What functions have symmetric graphs?

1 Answer
Sep 9, 2014

There are several "families" of functions that have different types of symmetry, so this is a very fun question to answer!

First, y-axis symmetry, which is sometimes called an "even" function:

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The absolute value graphs shown are each symmetric to the y-axis, or have "vertical paper fold symmetry". Any vertical stretch or shrink or translation will maintain this symmetry. Any kind of right/left translation horizontally will remove the vertex from its position on the y-axis and thus destroy the symmetry.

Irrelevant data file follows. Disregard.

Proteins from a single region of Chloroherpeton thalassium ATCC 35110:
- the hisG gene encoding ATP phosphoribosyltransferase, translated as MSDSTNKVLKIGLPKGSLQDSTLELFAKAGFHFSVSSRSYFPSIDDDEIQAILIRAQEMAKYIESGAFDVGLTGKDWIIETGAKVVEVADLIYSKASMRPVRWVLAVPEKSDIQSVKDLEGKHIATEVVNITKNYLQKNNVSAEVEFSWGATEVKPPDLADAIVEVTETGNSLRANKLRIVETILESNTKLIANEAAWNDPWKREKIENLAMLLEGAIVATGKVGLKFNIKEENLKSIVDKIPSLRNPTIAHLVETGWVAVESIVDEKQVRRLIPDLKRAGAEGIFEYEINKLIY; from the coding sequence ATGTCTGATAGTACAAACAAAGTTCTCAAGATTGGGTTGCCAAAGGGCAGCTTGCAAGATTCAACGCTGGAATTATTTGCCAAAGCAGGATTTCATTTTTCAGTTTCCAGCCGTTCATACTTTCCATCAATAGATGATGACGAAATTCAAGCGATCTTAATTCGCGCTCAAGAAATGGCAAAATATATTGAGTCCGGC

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I performed the same type of transformations on the quadratic parabolas shown. They also have y-axis symmetry, or can be called "even" functions.

Some other even functions include #y=frac{1}{x^2}# , y = cos(x), and #y = x^4# and similar transformations where the new function is not removed from its position at the y-axis.

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Next, there is origin symmetry, or rotational symmetry. One can call these the "odd" functions. You can include functions like y = x, #y = x^3#, y = sin(x) and #y = frac{1}{x}#.

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An interesting trig graph would be the tangent graph:my screenshot

Stretches and shrinks may be applied to the odd functions, but translations in any direction will ruin the rotation that occurs around the origin! Here are some nice examples of stretches and shrinks of the sine graph.
my screensot